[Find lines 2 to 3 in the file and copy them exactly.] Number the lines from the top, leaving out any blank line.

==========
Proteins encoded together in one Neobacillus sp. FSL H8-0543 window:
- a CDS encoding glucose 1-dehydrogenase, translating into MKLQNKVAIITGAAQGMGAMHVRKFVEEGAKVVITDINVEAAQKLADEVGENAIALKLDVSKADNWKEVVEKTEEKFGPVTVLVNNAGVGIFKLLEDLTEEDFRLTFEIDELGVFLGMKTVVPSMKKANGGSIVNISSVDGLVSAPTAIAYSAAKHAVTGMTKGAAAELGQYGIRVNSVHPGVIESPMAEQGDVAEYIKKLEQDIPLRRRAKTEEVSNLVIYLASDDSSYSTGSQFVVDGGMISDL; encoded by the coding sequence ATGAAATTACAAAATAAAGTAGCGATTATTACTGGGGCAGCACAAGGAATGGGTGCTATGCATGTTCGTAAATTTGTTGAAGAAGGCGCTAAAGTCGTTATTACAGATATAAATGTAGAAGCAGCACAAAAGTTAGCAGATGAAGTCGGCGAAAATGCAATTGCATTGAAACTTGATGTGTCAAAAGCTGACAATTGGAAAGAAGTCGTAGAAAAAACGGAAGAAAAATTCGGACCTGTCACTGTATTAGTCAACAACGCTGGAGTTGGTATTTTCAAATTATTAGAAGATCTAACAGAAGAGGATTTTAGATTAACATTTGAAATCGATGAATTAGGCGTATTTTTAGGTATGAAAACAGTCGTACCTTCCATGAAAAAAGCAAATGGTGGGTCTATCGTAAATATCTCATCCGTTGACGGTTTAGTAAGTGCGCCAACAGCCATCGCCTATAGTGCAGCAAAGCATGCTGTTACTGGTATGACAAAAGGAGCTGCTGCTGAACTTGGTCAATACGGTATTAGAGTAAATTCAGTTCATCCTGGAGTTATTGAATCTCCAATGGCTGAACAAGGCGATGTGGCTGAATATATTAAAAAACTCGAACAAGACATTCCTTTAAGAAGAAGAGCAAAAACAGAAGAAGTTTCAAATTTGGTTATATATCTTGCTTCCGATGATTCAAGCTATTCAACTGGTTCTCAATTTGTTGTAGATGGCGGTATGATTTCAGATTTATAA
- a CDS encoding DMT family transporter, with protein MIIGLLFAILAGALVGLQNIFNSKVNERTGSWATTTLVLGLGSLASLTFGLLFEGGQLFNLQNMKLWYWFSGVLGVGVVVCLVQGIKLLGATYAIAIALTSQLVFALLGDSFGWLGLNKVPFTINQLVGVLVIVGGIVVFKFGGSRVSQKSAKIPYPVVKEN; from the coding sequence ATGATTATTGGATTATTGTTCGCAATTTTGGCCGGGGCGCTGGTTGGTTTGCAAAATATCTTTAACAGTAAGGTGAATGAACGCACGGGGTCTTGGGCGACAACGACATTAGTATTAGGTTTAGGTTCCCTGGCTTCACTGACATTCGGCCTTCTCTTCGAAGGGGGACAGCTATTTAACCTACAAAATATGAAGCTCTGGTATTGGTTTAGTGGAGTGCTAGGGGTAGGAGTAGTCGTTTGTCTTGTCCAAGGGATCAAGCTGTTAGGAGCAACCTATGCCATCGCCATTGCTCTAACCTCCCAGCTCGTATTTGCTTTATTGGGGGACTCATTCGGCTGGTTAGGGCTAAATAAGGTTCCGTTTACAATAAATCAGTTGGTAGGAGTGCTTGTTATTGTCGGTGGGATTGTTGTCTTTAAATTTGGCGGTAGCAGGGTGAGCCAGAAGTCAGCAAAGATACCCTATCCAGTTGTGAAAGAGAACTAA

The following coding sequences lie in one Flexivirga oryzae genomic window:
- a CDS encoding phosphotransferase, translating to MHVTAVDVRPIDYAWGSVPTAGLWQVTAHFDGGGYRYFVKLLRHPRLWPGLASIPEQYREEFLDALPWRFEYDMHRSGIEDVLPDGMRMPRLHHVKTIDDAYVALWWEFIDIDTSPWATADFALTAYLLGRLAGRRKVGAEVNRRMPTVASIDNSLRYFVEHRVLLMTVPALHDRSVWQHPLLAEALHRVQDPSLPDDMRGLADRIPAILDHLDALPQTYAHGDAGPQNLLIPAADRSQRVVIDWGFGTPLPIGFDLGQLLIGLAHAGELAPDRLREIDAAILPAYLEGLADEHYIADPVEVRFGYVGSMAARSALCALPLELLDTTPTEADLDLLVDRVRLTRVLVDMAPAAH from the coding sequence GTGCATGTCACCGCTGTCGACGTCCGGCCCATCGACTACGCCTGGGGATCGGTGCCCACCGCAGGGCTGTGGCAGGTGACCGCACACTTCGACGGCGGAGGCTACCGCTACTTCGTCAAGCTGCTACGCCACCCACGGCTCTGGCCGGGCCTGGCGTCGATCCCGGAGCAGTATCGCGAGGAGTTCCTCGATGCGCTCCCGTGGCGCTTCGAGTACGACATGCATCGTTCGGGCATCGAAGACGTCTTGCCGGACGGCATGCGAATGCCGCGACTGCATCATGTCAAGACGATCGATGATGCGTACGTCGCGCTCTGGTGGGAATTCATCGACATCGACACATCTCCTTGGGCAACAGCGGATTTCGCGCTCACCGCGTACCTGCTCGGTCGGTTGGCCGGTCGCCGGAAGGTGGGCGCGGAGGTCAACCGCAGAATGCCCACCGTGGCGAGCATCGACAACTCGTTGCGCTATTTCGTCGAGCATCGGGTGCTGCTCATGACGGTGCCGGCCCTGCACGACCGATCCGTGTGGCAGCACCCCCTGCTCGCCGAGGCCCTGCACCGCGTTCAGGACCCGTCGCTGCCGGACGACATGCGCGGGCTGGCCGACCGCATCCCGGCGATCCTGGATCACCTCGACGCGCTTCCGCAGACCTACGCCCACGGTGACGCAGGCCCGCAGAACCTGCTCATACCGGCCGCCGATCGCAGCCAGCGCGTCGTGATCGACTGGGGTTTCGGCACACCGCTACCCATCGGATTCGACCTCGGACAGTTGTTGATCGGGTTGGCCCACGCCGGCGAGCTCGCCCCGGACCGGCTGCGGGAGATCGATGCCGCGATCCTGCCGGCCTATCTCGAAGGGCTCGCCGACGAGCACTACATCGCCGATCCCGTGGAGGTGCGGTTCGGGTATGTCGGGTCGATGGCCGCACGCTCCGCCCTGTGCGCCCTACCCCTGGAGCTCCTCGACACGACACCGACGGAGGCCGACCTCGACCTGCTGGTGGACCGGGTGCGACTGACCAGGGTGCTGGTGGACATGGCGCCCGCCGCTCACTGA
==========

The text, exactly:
- a CDS encoding glucose 1-dehydrogenase, translating into MKLQNKVAIITGAAQGMGAMHVRKFVEEGAKVVITDINVEAAQKLADEVGENAIALKLDVSKADNWKEVVEKTEEKFGPVTVLVNNAGVGIFKLLEDLTEEDFRLTFEIDELGVFLGMKTVVPSMKKANGGSIVNISSVDGLVSAPTAIAYSAAKHAVTGMTKGAAAELGQYGIRVNSVHPGVIESPMAEQGDVAEYIKKLEQDIPLRRRAKTEEVSNLVIYLASDDSSYSTGSQFVVDGGMISDL; encoded by the coding sequence ATGAAATTACAAAATAAAGTAGCGATTATTACTGGGGCAGCACAAGGAATGGGTGCTATGCATGTTCGTAAATTTGTTGAAGAAGGCGCTAAAGTCGTTATTACAGATATAAATGTAGAAGCAGCACAAAAGTTAGCAGATGAAGTCGGCGAAAATGCAATTGCATTGAAACTTGATGTGTCAAAAGCTGACAATTGGAAAGAAGTCGTAGAAAAAACGGAAGAAAAATTCGGACCTGTCACTGTATTAGTCAACAACGCTGGAGTTGGTATTTTCAAATTATTAGAAGATCTAACAGAAGAGGATTTTAGATTAACATTTGAAATCGATGAATTAGGCGTATTTTTAGGTATGAAAACAGTCGTACCTTCCATGAAAAAAGCAAATGGTGGGTCTATCGTAAATATCTCATCCGTTGACGGTTTAGTAAGTGCGCCAACAGCCATCGCCTATAGTGCAGCAAAGCATGCTGTTACTGGTATGACAAAAGGAGCTGCTGCTGAACTTGGTCAATACGGTATTAGAGTAAATTCAGTTCATCCTGGAGTTATTGAATCTCCAATGGCTGAACAAGGCGATGTGGCTGAATATATTAAAAAACTCGAACAAGACATTCCTTTAAGAAGAAGAGCAAAAACAGAAGAAGTTTCAAATTTGGTTATATATCTTGCTTCCGATGATTCAAGCTATTCAACTGGTTCTCAATTTGTTGTAGATGGCGGTATGATTTCAGATTTATAA
- a CDS encoding DMT family transporter, with protein MIIGLLFAILAGALVGLQNIFNSKVNERTGSWATTTLVLGLGSLASLTFGLLFEGGQLFNLQNMKLWYWFSGVLGVGVVVCLVQGIKLLGATYAIAIALTSQLVFALLGDSFGWLGLNKVPFTINQLVGVLVIVGGIVVFKFGGSRVSQKSAKIPYPVVKEN; from the coding sequence ATGATTATTGGATTATTGTTCGCAATTTTGGCCGGGGCGCTGGTTGGTTTGCAAAATATCTTTAACAGTAAGGTGAATGAACGCACGGGGTCTTGGGCGACAACGACATTAGTATTAGGTTTAGGTTCCCTGGCTTCACTGACATTCGGCCTTCTCTTCGAAGGGGGACAGCTATTTAACCTACAAAATATGAAGCTCTGGTATTGGTTTAGTGGAGTGCTAGGGGTAGGAGTAGTCGTTTGTCTTGTCCAAGGGATCAAGCTGTTAGGAGCAACCTATGCCATCGCCATTGCTCTAACCTCCCAGCTCGTATTTGCTTTATTGGGGGACTCATTCGGCTGGTTAGGGCTAAATAAGGTTCCGTTTACAATAAATCAGTTGGTAGGAGTGCTTGTTATTGTCGGTGGGATTGTTGTCTTTAAATTTGGCGGTAGCAGGGTGAGCCAGAAGTCAGCAAAGATACCCTATCCAGTTGTGAAAGAGAACTAA